After spending the past few issues as part of the summer epic event A.X.E: Judgement Day, this could have been a quieter issue but instead, it’s pretty chock full of big stuff and is very important to what comes next. Sure we get a lot of fun with Mystique & Destiny, their little snarky loving back and forth leading to Mystique having to find her own way in the case was perfect, but it’s wrapped around the core of what Gillen and others have been building for quite some time. In fact, this might be one of the most important issues in the grand scheme of things with the Sinister reveal at the end. 

This issue brings about the return of Michele Bendini to team up with David Curiel again as they take us on this flashback adventure. Bendini’s artwork is great for this issue because of the energy that is presented on the pages, and just doing such a great job at showcasing emotion/body language as well as a flowing kinetic action style. One thing I especially loved is some of the paneling choices on display. A perfect example is the page above that features Mystique sneaking onto the base and taking on the form of a blonde woman with the soldier reveal as a tiny rectangle she’s posed over with all the action shots being slanted angle panels at the bottom. It just looks so cool and reads easily, letting the effect and moments wash over us with more power.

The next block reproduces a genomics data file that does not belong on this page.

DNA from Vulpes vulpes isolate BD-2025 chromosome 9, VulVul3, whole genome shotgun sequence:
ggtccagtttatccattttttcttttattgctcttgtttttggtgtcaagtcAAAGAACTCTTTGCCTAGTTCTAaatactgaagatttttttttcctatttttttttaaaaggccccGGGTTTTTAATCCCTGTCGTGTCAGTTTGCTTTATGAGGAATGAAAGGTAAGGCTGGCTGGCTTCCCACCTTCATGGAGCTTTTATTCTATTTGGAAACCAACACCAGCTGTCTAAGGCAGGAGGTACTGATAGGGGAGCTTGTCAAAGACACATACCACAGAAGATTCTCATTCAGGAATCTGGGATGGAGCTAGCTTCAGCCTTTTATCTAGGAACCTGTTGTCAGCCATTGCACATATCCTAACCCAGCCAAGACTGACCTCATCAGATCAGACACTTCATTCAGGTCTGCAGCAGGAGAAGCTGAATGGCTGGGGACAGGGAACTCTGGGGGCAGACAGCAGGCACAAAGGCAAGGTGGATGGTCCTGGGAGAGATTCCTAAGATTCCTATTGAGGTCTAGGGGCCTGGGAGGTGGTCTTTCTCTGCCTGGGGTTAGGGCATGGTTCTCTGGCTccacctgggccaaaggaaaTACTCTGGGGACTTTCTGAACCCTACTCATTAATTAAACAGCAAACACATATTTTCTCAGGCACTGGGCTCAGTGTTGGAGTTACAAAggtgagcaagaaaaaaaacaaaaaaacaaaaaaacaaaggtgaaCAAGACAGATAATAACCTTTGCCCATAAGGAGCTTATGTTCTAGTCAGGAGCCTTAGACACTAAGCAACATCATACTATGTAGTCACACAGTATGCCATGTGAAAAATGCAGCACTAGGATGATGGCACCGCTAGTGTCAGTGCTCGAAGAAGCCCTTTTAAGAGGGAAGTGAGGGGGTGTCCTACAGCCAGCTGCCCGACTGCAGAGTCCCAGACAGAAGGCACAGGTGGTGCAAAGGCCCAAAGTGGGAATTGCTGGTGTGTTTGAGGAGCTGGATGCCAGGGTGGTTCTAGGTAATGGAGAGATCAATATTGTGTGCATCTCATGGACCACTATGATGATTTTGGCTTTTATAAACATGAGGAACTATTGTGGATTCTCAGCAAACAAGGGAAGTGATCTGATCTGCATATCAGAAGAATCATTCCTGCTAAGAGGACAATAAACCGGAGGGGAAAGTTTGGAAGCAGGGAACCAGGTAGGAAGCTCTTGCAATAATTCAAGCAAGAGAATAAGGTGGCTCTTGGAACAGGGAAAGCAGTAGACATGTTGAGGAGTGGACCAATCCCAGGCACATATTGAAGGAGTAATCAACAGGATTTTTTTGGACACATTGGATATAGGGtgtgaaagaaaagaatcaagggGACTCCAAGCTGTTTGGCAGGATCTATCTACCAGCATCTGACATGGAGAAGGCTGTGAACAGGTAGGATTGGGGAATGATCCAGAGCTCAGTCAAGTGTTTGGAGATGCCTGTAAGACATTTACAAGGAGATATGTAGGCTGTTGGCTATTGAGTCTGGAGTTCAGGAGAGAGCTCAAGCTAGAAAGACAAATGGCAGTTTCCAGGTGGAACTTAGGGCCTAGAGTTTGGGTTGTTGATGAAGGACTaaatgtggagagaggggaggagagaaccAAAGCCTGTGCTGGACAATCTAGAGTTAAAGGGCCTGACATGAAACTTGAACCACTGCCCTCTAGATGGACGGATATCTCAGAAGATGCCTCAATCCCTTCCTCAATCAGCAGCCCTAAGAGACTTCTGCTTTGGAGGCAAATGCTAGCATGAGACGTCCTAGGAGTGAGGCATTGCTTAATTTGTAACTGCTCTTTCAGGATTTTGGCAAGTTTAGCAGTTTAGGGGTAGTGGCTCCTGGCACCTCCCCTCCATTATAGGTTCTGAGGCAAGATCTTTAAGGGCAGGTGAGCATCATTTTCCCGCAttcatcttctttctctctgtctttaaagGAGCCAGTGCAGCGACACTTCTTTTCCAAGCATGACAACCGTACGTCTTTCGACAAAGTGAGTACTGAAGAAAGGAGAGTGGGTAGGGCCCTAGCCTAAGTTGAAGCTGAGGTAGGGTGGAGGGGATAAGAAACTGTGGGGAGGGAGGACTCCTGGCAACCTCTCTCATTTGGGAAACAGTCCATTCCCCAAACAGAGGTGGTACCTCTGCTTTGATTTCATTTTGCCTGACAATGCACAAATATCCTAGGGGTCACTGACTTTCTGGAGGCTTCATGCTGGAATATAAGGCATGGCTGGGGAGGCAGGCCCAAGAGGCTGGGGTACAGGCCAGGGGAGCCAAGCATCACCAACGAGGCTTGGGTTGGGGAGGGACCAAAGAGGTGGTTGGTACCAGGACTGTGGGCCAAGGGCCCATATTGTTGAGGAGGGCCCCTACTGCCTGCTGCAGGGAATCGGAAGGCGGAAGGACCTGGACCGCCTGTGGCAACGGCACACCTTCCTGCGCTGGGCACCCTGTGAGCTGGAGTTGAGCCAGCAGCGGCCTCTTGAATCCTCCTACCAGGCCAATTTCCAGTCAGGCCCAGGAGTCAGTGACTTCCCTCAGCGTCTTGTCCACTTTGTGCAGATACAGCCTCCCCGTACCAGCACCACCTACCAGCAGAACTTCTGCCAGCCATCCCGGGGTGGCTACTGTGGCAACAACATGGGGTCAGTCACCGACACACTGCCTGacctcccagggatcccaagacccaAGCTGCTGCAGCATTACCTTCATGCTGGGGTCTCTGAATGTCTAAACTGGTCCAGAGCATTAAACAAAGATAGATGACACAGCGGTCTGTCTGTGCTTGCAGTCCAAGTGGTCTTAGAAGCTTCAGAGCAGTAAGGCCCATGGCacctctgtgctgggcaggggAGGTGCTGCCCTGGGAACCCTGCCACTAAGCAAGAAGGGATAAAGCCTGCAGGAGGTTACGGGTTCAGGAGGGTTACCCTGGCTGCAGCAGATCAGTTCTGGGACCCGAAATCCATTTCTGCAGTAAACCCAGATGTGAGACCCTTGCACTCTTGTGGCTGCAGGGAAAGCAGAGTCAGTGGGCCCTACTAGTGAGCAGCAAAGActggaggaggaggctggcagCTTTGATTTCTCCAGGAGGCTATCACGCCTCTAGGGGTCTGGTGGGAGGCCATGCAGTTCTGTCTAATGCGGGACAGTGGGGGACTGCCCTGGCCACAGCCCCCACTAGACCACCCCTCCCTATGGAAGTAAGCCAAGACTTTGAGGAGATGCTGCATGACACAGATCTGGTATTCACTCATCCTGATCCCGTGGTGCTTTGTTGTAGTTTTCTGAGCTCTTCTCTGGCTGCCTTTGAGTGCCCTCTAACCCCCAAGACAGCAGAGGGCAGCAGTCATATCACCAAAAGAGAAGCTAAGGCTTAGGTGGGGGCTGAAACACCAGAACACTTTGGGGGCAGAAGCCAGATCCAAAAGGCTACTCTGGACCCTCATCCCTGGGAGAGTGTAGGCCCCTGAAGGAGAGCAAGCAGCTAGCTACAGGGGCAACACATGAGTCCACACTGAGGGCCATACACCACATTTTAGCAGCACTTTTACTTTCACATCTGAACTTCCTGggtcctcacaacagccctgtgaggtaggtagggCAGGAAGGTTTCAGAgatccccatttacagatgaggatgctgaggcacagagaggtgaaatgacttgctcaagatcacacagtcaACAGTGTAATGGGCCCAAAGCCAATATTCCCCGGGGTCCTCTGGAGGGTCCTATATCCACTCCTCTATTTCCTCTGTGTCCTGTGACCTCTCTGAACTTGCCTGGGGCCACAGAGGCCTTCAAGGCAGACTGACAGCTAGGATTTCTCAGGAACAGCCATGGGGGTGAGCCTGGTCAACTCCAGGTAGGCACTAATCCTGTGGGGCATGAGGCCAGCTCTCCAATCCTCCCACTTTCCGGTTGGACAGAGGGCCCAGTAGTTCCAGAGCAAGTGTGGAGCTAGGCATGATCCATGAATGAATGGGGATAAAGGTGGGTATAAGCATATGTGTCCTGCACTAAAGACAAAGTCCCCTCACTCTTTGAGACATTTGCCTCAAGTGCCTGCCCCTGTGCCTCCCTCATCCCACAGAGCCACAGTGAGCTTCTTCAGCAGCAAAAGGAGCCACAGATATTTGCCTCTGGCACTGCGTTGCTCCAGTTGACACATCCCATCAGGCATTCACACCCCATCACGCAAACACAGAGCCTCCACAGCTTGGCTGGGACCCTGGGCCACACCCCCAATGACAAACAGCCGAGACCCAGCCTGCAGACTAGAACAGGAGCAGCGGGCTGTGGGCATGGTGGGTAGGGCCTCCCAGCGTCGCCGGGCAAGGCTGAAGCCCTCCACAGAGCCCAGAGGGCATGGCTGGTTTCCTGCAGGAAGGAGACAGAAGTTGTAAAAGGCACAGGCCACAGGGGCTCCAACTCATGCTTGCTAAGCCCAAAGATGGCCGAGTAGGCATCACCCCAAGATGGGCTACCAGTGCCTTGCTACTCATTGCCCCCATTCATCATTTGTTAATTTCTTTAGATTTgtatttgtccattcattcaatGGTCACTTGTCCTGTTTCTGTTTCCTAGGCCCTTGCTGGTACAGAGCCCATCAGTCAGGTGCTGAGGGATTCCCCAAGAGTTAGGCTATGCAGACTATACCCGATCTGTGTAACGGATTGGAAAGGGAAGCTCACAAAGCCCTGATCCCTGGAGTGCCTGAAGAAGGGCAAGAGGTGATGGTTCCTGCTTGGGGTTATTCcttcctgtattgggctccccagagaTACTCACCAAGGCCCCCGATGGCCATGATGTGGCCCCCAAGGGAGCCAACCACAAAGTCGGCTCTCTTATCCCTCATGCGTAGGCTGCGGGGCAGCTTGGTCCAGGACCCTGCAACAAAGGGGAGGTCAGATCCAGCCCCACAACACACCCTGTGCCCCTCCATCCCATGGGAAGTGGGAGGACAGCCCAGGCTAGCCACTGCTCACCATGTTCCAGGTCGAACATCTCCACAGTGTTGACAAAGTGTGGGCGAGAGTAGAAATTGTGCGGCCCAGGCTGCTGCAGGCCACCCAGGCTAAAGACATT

There is a smooth but also slightly rough quality within Bandini’s artwork, with the former applying to the people and the latter coming up more with the backgrounds with detail within them. Curiel’s colors follow that same path with a vivid and bright smoothness to them but plenty of rough looming shadows to really deepen the world. Once we’re in the Victorian era things take on a really drab and in some cases very brown color (especially in 221B Baker Street) that contrasts wonderfully with the very bright vivid almost out-of-place blue color for Mystique when she’s in her real form, reminding us how she stands out especially compared to when she puts on the Holmes guise out in public. 

Great lettering not only places all the words on the page in ways that flow and make sense but also has a powerful energy to it and does lots of little things that might go unnoticed but add so much to what is happening. Clayton Cowles does all of that every single time he works on a story. One of those so-called little things is here on the page where Mystique becomes the security guard and sees her reflection, all of the speech bubble tails are interrupted by the grooves in the reflective surface rather than just appearing over the material. It makes it seem like her speech is also being reflected somewhat, and that’s just cool stuff. 

Can’t forget just how well each character’s personality shines through their dialogue, and for Mystique in the captions too, just with little flares that emphasize words or moments differently. Also, love the variety and volume of colorful unique SFX that take up the moment and bring the sound of the issue right to life. 

Immortal X-Men #8 is now available from Marvel Comics. 

As Sherlock Holmes said, “When you have eliminated all which is impossible, then whatever remains, however improbable, must be theCOMICONRead More